Mold is everywhere Molds are naturally occurring and widespread in the environment. It is not possible to eliminate exposures to all molds, nor is it necessary from a health perspective.
Moisture is the key determinant of indoor mold growth. The surfaces of most indoor environments provide appropriate temperature conditions and ample nutrients for molds to grow; water is the only additional element required for mold growth.
Mold is associated with human health effects, Dose-response relationships between the amount of mold in an indoor environment, the species of mold, and the level of mold exposure and human health are not clearly defined.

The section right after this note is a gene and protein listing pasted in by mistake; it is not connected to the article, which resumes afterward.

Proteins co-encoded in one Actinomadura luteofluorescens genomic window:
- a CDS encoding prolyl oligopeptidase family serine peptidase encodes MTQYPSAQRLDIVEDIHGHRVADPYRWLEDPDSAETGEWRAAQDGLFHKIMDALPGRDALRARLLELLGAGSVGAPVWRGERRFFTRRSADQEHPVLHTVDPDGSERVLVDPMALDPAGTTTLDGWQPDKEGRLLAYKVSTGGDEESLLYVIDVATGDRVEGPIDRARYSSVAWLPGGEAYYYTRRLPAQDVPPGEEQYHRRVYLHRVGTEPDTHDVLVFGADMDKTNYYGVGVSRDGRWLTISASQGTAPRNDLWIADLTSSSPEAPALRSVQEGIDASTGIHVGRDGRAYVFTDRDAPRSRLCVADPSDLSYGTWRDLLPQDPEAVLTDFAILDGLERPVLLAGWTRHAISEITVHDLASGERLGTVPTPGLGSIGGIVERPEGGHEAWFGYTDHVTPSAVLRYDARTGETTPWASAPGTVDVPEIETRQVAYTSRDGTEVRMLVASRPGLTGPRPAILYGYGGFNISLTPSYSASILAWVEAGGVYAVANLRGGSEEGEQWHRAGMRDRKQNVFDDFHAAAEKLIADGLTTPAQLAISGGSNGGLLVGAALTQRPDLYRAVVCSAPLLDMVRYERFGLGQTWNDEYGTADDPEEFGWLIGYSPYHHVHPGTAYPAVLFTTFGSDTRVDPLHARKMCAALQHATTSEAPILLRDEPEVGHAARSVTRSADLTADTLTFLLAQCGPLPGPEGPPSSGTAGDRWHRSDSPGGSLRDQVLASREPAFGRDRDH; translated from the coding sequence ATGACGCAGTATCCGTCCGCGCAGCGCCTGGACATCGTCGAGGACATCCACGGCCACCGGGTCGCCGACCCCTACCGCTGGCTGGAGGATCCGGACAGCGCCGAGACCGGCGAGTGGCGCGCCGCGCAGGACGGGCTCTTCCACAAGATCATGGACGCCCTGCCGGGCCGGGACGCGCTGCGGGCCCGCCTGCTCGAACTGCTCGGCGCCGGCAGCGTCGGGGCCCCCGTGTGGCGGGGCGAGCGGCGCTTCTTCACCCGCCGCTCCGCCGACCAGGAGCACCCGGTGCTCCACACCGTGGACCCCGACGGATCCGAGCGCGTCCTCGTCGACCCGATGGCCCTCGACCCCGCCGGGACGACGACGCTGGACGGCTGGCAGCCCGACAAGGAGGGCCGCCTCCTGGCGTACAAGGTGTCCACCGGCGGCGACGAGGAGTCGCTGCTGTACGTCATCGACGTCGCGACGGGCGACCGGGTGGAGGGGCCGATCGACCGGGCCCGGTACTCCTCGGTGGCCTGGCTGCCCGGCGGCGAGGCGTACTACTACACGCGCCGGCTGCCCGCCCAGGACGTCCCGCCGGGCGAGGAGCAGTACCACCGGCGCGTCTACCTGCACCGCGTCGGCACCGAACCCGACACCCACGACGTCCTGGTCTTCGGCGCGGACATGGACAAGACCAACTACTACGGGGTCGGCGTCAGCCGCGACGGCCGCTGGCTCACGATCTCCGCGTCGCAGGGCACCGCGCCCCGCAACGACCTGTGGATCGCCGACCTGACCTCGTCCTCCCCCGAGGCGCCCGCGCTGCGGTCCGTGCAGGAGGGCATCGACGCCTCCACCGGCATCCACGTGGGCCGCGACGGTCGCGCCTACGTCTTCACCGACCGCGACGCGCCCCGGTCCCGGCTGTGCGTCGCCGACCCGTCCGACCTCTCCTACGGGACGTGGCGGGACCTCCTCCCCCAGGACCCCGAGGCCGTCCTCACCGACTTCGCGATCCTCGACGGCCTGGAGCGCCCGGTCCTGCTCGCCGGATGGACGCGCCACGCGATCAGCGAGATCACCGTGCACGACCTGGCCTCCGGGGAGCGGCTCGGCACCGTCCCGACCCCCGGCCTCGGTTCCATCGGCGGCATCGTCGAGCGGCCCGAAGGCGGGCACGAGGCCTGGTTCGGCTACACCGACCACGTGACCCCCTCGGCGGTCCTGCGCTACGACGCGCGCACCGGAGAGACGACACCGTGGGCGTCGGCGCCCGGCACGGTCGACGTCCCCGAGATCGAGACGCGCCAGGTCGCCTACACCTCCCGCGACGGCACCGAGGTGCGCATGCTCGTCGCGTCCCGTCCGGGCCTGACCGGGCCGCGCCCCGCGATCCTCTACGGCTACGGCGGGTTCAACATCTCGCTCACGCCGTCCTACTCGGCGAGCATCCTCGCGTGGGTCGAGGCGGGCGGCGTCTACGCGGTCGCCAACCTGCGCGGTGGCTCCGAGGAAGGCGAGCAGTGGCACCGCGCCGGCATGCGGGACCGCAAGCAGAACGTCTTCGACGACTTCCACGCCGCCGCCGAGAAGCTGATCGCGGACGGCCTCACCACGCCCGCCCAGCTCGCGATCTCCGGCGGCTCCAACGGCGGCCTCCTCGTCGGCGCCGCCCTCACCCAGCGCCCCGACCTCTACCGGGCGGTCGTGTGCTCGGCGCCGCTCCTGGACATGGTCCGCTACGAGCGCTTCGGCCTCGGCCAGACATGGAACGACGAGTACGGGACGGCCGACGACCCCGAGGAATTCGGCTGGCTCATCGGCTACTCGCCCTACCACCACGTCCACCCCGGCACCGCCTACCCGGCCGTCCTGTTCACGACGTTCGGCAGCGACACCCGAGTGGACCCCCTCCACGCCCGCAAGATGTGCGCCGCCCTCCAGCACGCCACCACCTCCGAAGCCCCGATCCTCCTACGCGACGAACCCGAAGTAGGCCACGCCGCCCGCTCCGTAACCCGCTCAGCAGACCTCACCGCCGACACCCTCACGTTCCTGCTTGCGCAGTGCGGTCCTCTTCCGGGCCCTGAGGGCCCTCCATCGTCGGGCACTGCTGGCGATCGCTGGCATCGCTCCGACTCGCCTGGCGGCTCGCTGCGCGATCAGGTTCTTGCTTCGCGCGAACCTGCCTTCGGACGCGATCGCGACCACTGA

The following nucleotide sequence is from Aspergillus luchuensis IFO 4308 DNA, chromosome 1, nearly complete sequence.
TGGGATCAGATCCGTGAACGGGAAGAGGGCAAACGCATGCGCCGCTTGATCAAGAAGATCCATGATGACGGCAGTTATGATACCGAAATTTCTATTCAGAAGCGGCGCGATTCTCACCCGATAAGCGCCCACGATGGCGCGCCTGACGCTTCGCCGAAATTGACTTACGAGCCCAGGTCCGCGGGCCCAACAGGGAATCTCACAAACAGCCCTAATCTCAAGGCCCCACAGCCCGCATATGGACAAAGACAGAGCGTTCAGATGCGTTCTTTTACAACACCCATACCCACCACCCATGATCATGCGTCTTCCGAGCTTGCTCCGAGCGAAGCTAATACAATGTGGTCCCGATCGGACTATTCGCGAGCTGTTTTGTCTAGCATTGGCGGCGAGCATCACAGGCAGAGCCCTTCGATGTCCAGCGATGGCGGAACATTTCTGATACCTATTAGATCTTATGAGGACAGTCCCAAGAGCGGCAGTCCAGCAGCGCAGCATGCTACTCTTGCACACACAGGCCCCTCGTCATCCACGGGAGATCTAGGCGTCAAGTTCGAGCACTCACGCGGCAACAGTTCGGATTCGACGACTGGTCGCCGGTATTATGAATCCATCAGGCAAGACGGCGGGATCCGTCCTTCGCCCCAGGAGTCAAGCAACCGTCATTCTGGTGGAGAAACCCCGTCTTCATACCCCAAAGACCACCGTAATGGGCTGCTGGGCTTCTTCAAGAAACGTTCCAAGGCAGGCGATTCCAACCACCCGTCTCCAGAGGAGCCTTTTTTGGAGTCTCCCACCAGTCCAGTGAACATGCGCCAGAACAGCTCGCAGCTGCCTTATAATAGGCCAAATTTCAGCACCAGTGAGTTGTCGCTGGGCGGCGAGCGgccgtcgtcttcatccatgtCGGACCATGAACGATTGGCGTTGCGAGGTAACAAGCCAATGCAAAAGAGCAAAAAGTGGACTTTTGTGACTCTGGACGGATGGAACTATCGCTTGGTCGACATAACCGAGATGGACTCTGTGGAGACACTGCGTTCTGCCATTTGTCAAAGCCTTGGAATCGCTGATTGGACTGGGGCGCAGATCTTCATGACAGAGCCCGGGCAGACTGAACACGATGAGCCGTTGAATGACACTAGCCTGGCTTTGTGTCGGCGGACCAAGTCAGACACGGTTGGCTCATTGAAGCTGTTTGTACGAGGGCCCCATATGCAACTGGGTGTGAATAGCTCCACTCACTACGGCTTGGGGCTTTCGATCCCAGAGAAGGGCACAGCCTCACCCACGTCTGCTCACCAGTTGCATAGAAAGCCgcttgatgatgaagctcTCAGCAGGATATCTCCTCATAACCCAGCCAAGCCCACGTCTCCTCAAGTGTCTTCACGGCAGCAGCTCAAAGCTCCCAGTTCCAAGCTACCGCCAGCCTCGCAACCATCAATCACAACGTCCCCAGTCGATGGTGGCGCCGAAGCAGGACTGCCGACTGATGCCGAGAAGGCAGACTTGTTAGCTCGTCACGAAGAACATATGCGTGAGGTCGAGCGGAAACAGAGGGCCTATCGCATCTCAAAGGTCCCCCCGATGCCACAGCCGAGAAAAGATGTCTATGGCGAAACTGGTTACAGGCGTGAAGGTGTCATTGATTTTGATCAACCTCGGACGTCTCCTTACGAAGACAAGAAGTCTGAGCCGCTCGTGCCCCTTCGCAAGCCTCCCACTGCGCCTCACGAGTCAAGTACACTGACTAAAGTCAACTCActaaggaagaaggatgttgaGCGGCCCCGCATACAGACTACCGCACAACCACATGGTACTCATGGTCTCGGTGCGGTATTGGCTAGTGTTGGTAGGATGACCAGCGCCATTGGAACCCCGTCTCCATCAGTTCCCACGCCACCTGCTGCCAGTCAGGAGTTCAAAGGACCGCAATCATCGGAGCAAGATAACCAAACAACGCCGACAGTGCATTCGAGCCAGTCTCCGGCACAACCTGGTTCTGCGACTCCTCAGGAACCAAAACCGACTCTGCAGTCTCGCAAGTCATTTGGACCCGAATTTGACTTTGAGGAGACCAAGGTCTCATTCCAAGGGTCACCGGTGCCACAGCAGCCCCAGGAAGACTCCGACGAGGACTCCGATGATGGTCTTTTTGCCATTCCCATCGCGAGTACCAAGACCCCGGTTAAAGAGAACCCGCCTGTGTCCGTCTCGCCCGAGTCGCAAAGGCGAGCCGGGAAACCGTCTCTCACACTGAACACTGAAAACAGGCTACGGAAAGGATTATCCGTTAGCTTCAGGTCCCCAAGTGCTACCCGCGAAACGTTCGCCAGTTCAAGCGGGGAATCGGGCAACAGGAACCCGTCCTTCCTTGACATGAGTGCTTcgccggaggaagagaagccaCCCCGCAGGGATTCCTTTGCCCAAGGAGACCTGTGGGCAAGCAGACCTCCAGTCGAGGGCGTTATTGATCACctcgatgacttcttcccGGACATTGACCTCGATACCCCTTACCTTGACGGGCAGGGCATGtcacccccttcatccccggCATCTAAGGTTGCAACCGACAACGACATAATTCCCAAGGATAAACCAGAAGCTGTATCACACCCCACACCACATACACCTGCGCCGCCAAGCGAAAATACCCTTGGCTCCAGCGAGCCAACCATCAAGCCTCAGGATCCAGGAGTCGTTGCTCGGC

There are no recommended health-based exposure limits for mold. Due to a lack of scientific data, most professional organizations have not agreed upon or supported numerical limits for mold in residential environments.
Mold is a mixture of live and dead organisms; Both can be harmful. Both live and dead mold and mold fragments contribute mycotoxins and other mold products, which have been shown to retain their antigenic and toxic properties over extended periods of time.
Determining mold exposure is complex. Currently, there are no scientifically validated methods to measure mold exposure with accuracy. Reference from The National Collaborating Centre for Environmental Health at the British Columbia Centre for Disease Control